Agencies

[Federal Register Volume 81, Number 244 (Tuesday, December 20, 2016)]
[Notices]
[Pages 92772-92774]
From the Federal Register Online via the Government Publishing Office [www.gpo.gov]
[FR Doc No: 2016-30599]


-----------------------------------------------------------------------

DEPARTMENT OF AGRICULTURE

Food Safety and Inspection Service

[Docket No. FSIS-2016-0036]


Notice of Request for a New Information Collection: In-Home Food 
Safety Behaviors and Consumer Education: Annual Observational Study

AGENCY: Food Safety and Inspection Service, USDA.

ACTION: Notice and request for comments.

-----------------------------------------------------------------------

SUMMARY: In accordance with the Paperwork Reduction Act of 1995 and 
Office of Management and Budget (OMB) regulations, the Food Safety and 
Inspection Service (FSIS) is announcing its intention to collect 
information in the form of observational studies to inform the 
development of food safety communication products and to evaluate 
public health education and communication activities.

DATES: Submit comments on or before February 21, 2017.

ADDRESSES: FSIS invites interested persons to submit comments on this 
information collection. Comments may be submitted by one of the 
following methods:
     Federal eRulemaking Portal: This Web site provides the 
ability to type short comments directly into the comment field on this 
Web page or attach a file for lengthier comments. Go to http://www.regulations.gov. Follow the on-line instructions at that site for 
submitting comments.
     Mail, including CD-ROMs, etc.: Send to Docket Clerk, U.S. 
Department of Agriculture, Food Safety and Inspection Service, Docket 
Clerk, Patriots Plaza 3, 1400 Independence Avenue SW., Mailstop 3782, 
Room 8-163A, Washington, DC 20250-3700.
     Hand- or courier-delivered submittals: Deliver to Patriots 
Plaza 3, 355 E Street SW., Room 8-163A, Washington, DC 20250-3700.
    Instructions: All items submitted by mail or electronic mail must 
include the Agency name and docket number FSIS-2016-0036. Comments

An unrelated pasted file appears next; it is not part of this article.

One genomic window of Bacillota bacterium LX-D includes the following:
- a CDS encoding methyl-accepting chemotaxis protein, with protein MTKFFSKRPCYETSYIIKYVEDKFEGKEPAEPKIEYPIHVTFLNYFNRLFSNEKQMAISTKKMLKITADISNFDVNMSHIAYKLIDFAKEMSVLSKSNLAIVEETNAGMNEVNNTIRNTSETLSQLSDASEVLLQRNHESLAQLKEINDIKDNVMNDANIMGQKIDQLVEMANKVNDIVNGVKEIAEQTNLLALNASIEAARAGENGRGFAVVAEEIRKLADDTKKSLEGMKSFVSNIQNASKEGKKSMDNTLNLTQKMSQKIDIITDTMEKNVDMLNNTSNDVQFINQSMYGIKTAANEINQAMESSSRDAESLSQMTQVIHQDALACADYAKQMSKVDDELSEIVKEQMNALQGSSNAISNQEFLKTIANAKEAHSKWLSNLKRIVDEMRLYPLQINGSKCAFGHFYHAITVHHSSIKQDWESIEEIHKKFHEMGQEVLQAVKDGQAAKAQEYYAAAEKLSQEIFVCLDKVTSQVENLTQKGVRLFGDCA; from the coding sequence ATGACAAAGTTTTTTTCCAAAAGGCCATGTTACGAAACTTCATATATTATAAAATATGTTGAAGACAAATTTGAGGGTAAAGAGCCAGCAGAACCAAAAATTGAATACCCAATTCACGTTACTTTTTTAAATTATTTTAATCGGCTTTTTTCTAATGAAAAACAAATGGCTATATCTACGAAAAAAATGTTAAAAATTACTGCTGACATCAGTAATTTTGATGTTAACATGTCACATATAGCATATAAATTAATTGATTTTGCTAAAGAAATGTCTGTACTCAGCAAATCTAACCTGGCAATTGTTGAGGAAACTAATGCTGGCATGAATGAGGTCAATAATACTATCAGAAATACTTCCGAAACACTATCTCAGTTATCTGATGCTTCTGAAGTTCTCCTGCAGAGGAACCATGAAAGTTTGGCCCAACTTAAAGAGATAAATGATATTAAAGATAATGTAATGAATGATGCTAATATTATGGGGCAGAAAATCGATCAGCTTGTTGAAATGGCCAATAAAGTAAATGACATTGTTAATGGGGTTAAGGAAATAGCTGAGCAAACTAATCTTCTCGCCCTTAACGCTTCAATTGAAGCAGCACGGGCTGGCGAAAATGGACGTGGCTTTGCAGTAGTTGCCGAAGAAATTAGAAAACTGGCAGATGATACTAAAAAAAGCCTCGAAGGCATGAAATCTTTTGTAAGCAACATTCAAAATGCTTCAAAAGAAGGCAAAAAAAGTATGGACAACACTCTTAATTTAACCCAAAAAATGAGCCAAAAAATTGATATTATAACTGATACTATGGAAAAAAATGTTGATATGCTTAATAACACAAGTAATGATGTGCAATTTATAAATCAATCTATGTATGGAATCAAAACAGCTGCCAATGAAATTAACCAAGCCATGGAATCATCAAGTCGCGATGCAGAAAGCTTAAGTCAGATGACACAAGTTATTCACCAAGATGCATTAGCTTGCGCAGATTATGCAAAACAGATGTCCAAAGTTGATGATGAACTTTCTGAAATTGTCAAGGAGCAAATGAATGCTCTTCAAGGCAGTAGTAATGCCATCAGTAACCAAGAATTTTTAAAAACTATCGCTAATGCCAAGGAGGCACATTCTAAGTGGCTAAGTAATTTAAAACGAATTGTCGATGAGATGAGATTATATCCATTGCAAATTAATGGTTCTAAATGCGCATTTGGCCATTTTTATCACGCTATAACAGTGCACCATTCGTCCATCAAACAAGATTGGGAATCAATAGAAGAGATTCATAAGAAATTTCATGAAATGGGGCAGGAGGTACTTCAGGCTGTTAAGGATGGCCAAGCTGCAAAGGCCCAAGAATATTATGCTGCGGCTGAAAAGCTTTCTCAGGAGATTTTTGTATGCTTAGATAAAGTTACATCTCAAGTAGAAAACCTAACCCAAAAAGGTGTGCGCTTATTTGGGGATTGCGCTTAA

received in response to this docket will be made available for public 
inspection and posted without change, including any personal 
information, to http://www.regulations.gov.
    Docket: For access to background documents or comments received, go 
to the FSIS Docket Room at Patriots Plaza 3, 355 E Street SW., Room 8-
164, Washington, DC 20250-3700 between 8:00 a.m. and 4:30 p.m., Monday 
through Friday.

FOR FURTHER INFORMATION CONTACT: Gina Kouba, Office of Policy and 
Program Development, Food Safety and Inspection Service, USDA, 1400 
Independence Avenue SW., Room 6065, South Building, Washington, DC 
20250-3700; (202) 720-5627.

SUPPLEMENTARY INFORMATION: Title: In-Home Food Safety Behaviors and 
Consumer Education: Annual Observational Study.
    Type of Request: New information collection.
    Abstract: FSIS has been delegated the authority to exercise the 
functions of the Secretary of Agriculture (7 CFR 2.18, 2.53) as 
specified in the Federal Meat Inspection Act and the Poultry Products 
Inspection Act (21 U.S.C. 453 et seq., 601 et seq.). FSIS protects the 
public by verifying that meat and poultry products are wholesome, not 
adulterated, and properly marked, labeled, and packaged.
    The U.S. Department of Agriculture's Food Safety and Inspection 
Service's Office of Public Affairs and Consumer Education (USDA, FSIS, 
OPACE) ensures that all segments of the farm-to-table chain receive 
valuable food safety information. The consumer education programs 
developed by OPACE's Food Safety Education Staff inform the public on 
how to safely handle, prepare, and store meat, poultry, and processed 
egg products to minimize incidence of foodborne illness.
    OPACE strives to continuously increase consumer awareness of